There certainly isn’t a shortage of job boards out there these days. And there are even more Elance style market places. With so many sites to choose from, it can be dizzying to know where to start. I make no claims to be a professional headhunter, but I can tell you what I have learned about where to start looking for quality contractors.
It never hurts to start your search by contacting people directly. Browse portfolio and showcase type websites to look for people who have a style or quality you are looking for. Contact them directly and see if you can find a way to work together. The worst they can do is say no. Below are some of my favorite places to look for designers and developers.
If you don’t make any connections off contacting people directly, have no fear. There is an ocean of people who want to work with you. OK, maybe not you specifically, but who want to work none the less. I have found the job boards that require the “poster” to pay a fee tend to have better results as far as the quality and quantity of applicants. Make no mistake about it though, you WILL get a ton of shitty applicants though.
One would think that job boards where the applicants had to pay a fee to sign up or respond would solve this problem. However, it has been my experience that these types of sites tend to be over run with “firms” from third world countries and should generally be avoided. But, do what you like.
Here are some of my favorite job board posting sites:
Freelance Switch Job Board (Free to Post)
Writing a Good Job Opening Post
Writing a good job post is one of the most important parts of this process. A well written post will help keep you organized and make it easy to weed out a number applicants right up front. Do yourself a favor and spend some time writing your job posting, don’t just throw it together when you find a job board site you like. In doing so you are likely to forget important criteria you may want from the applicant and just make a lot of headache for yourself when trying view applications and portfolios.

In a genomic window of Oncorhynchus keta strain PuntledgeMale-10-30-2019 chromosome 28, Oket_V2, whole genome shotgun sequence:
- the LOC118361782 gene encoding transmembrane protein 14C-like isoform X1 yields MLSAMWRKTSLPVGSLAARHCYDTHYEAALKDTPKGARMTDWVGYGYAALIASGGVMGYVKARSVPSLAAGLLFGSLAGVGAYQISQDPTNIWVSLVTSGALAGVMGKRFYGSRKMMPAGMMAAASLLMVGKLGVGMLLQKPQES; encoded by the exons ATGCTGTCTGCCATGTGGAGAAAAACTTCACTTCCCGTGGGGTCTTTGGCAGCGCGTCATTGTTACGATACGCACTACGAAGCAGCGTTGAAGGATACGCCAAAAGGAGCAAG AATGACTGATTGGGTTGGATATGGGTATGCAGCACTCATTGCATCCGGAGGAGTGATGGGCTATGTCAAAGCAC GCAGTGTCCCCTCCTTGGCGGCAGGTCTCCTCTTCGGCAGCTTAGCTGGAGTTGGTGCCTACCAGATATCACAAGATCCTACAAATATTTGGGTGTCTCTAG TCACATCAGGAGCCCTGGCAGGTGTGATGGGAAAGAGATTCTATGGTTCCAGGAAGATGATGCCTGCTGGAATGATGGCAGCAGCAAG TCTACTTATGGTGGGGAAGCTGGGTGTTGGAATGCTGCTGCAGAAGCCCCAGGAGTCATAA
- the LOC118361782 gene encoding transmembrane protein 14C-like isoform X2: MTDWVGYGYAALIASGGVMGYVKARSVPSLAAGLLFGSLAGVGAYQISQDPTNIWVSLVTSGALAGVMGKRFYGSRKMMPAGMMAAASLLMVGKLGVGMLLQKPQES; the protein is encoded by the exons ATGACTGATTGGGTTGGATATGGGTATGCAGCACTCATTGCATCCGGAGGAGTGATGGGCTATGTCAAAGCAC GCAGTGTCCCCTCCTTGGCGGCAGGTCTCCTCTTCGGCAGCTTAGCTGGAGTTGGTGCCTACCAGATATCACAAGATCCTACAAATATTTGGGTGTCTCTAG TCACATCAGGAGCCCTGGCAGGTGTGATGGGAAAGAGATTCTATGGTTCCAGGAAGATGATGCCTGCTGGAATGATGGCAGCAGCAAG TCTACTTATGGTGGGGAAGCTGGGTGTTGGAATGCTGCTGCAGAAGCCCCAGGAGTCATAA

A good job posting should include the following sections:
- Quick Overview: This section should be a short paragraph that gives a summary of what the job opening is. Nothing too elaborate, as we will discuss it in more detail later in the posting.
- Requirements: Most people tend to put this list of requirements toward the bottom of the listing, which is silly to me. Why not put them up top so that the job seeker knows right away if he is a fit for you or not? This area tends to be a bullet list of required skills or experience.
- Detailed Overview: It is here that you write the full description of the job and what you are looking for in an applicant. Generally a solid two paragraphs is more than enough information to cover the position.
- Benefits: This area may or may not be relevant to you or you may just not feel comfortable posting it. Use this area to post compensation amounts and any other benefits that come along with working for you.
- How to Apply: This is one of the most important parts of the job posting and the part that will help you weed out a number of people right off the bat. In this section, included very specific directions on how a person should apply and what should be included in their initial contact with you. If an applicant hasn’t followed any of the steps, you know that person is simply copy/pasting their info on every possible job opening and is probably not someone you want to hire.
The Interview Process
Unless you are trying to partner up with someone with a very specific skill, you will probably get 50+ responses. If you are just looking for a designer or developer, expect well over 100. Due to the sheer volume, it makes the most sense to wait and view the applicants after a certain cut off date. Trying to view and respond to applications as they come is a very poor way to do things. I have found that create a spreadsheet of some sort is the best way to go. That way you have everything organized in one spot and can quickly run though the list and short list those applicants you want to learn more about.
Once you have your super short list, I strongly encourage you to call and chat with the applicants if possible. Even though you may never plan on calling them, it is a good way to see if you “click” with one other. To me, this is an important quality and probably equally as important as their quality of work. If the two of you click, then the odds are in your favor that you will be able to work well together. i find it important to be able to work with someone who can pickup things that I forget without having to talk to me about it first. In other words, I have found that contractors I click with often do a better job micro-managing themselves and cause me less headaches.
Here are a couple great books on the subject of growing your business, hiring people, and how to interview them.